Since 2003, Dominik Bonatz has served as a professor at the Institute for Ancient Near Eastern Studies of the Freie Universität Berlin. His academic career started early with doctoral research on Iron Age funerary monuments in the Syrian-Anatolian region. This research laid the foundations for his key interest in the study of ancient Near Eastern visual arts with a focus on the anthropology, performance and perception of images. As a Principle Investigator in Topoi he puts a new emphasis on this interest by investigating the modes of representing and ordering space, including social space, in the pictorial systems of ancient Near Eastern civilizations. While thus remaining active as an ‘art historian’ in his field Dominik Bonatz also heads two excavation projects, one in North Syria since 2005, the other on Sumatra in Indonesia since 2002. The results of the excavation in Syria contribute to an understanding of the territorial expansion of the Middle Assyrian Empire in the late second millennium BC. Taking a generalizing archaeological perspective from this project Dominik Bonatz inquires in another research area of Topoi into the material components which became the means of creating and structuring political space.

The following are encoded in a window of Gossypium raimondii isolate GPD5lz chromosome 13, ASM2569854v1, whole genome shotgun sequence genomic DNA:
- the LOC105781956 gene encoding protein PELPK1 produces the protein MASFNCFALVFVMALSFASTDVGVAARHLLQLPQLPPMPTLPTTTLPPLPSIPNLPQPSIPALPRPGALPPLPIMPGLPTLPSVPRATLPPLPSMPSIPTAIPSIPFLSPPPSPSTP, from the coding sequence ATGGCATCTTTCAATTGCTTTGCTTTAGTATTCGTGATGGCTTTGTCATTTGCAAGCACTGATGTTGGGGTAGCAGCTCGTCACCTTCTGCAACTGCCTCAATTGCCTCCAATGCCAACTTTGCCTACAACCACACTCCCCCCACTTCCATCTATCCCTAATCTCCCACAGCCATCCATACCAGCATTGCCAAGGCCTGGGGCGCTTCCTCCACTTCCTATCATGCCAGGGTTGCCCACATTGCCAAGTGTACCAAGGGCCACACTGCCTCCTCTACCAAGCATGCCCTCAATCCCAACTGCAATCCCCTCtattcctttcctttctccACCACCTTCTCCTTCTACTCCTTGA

Research Group B-II-1 explores various factors relating to the implementation and organization of political spaces. The research focuses on places in the Near East (Upper Mesopotamia) and, by way of comparison and contrast, on locations in the Roman province of Judaea. The category of space is examined here from two points of view: first, research is conducted into the ways in which political power and control manifest themselves spatially (contiguous, disparate and isolated, or reticulate) and second, how the physical constitution of the land being ruled influences the structure and mechanisms of political power.